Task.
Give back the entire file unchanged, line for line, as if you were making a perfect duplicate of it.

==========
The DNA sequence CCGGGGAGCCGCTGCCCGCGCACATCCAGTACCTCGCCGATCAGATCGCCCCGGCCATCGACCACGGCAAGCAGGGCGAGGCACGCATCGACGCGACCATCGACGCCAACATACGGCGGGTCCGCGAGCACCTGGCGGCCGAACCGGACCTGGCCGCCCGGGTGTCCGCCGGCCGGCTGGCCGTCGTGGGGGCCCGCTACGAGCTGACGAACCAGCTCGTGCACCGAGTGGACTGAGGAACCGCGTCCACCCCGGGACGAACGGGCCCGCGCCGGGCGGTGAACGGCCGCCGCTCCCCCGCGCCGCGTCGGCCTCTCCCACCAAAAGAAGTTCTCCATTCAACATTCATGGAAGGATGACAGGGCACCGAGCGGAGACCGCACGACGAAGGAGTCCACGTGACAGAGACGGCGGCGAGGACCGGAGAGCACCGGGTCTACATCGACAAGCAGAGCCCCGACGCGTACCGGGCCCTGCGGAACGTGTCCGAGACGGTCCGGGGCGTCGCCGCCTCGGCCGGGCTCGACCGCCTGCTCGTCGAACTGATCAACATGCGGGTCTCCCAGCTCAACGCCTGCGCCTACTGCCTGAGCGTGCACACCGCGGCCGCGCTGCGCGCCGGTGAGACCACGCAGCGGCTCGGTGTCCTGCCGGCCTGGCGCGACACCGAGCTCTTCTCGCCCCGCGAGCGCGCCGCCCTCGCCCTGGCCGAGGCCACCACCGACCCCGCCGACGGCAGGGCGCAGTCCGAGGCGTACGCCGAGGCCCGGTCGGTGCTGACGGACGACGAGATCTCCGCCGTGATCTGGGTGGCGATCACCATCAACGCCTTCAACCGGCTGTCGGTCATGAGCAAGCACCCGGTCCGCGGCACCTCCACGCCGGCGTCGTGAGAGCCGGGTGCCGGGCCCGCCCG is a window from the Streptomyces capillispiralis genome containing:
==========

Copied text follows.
The DNA sequence CCGGGGAGCCGCTGCCCGCGCACATCCAGTACCTCGCCGATCAGATCGCCCCGGCCATCGACCACGGCAAGCAGGGCGAGGCACGCATCGACGCGACCATCGACGCCAACATACGGCGGGTCCGCGAGCACCTGGCGGCCGAACCGGACCTGGCCGCCCGGGTGTCCGCCGGCCGGCTGGCCGTCGTGGGGGCCCGCTACGAGCTGACGAACCAGCTCGTGCACCGAGTGGACTGAGGAACCGCGTCCACCCCGGGACGAACGGGCCCGCGCCGGGCGGTGAACGGCCGCCGCTCCCCCGCGCCGCGTCGGCCTCTCCCACCAAAAGAAGTTCTCCATTCAACATTCATGGAAGGATGACAGGGCACCGAGCGGAGACCGCACGACGAAGGAGTCCACGTGACAGAGACGGCGGCGAGGACCGGAGAGCACCGGGTCTACATCGACAAGCAGAGCCCCGACGCGTACCGGGCCCTGCGGAACGTGTCCGAGACGGTCCGGGGCGTCGCCGCCTCGGCCGGGCTCGACCGCCTGCTCGTCGAACTGATCAACATGCGGGTCTCCCAGCTCAACGCCTGCGCCTACTGCCTGAGCGTGCACACCGCGGCCGCGCTGCGCGCCGGTGAGACCACGCAGCGGCTCGGTGTCCTGCCGGCCTGGCGCGACACCGAGCTCTTCTCGCCCCGCGAGCGCGCCGCCCTCGCCCTGGCCGAGGCCACCACCGACCCCGCCGACGGCAGGGCGCAGTCCGAGGCGTACGCCGAGGCCCGGTCGGTGCTGACGGACGACGAGATCTCCGCCGTGATCTGGGTGGCGATCACCATCAACGCCTTCAACCGGCTGTCGGTCATGAGCAAGCACCCGGTCCGCGGCACCTCCACGCCGGCGTCGTGAGAGCCGGGTGCCGGGCCCGCCCG is a window from the Streptomyces capillispiralis genome containing: